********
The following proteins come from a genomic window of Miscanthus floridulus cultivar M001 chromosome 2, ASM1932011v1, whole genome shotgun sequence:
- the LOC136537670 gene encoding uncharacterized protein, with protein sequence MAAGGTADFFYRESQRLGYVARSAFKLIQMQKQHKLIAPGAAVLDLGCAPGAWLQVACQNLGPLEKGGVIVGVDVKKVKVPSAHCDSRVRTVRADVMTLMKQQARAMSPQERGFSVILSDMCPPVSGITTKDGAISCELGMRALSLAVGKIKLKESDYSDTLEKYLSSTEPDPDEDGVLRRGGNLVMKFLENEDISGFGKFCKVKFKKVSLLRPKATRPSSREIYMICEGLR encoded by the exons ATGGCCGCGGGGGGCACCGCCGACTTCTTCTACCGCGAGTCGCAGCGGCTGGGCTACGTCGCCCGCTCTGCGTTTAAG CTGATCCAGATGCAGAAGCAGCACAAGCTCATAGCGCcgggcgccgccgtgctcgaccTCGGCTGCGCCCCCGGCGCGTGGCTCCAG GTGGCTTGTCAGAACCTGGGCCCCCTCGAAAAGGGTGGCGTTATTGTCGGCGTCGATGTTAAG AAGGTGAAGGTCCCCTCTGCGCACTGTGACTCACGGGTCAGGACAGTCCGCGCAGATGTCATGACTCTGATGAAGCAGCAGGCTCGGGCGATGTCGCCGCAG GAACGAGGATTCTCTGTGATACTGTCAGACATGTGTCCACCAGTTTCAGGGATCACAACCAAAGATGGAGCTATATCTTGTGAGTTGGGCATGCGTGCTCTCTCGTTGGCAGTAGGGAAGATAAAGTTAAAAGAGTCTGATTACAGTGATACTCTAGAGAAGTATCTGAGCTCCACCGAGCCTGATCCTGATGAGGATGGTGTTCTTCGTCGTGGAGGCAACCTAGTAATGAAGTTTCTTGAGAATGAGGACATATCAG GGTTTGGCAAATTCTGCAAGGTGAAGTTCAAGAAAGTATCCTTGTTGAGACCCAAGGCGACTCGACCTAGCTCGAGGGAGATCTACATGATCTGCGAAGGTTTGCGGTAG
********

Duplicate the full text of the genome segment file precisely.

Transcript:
The following proteins come from a genomic window of Miscanthus floridulus cultivar M001 chromosome 2, ASM1932011v1, whole genome shotgun sequence:
- the LOC136537670 gene encoding uncharacterized protein, with protein sequence MAAGGTADFFYRESQRLGYVARSAFKLIQMQKQHKLIAPGAAVLDLGCAPGAWLQVACQNLGPLEKGGVIVGVDVKKVKVPSAHCDSRVRTVRADVMTLMKQQARAMSPQERGFSVILSDMCPPVSGITTKDGAISCELGMRALSLAVGKIKLKESDYSDTLEKYLSSTEPDPDEDGVLRRGGNLVMKFLENEDISGFGKFCKVKFKKVSLLRPKATRPSSREIYMICEGLR encoded by the exons ATGGCCGCGGGGGGCACCGCCGACTTCTTCTACCGCGAGTCGCAGCGGCTGGGCTACGTCGCCCGCTCTGCGTTTAAG CTGATCCAGATGCAGAAGCAGCACAAGCTCATAGCGCcgggcgccgccgtgctcgaccTCGGCTGCGCCCCCGGCGCGTGGCTCCAG GTGGCTTGTCAGAACCTGGGCCCCCTCGAAAAGGGTGGCGTTATTGTCGGCGTCGATGTTAAG AAGGTGAAGGTCCCCTCTGCGCACTGTGACTCACGGGTCAGGACAGTCCGCGCAGATGTCATGACTCTGATGAAGCAGCAGGCTCGGGCGATGTCGCCGCAG GAACGAGGATTCTCTGTGATACTGTCAGACATGTGTCCACCAGTTTCAGGGATCACAACCAAAGATGGAGCTATATCTTGTGAGTTGGGCATGCGTGCTCTCTCGTTGGCAGTAGGGAAGATAAAGTTAAAAGAGTCTGATTACAGTGATACTCTAGAGAAGTATCTGAGCTCCACCGAGCCTGATCCTGATGAGGATGGTGTTCTTCGTCGTGGAGGCAACCTAGTAATGAAGTTTCTTGAGAATGAGGACATATCAG GGTTTGGCAAATTCTGCAAGGTGAAGTTCAAGAAAGTATCCTTGTTGAGACCCAAGGCGACTCGACCTAGCTCGAGGGAGATCTACATGATCTGCGAAGGTTTGCGGTAG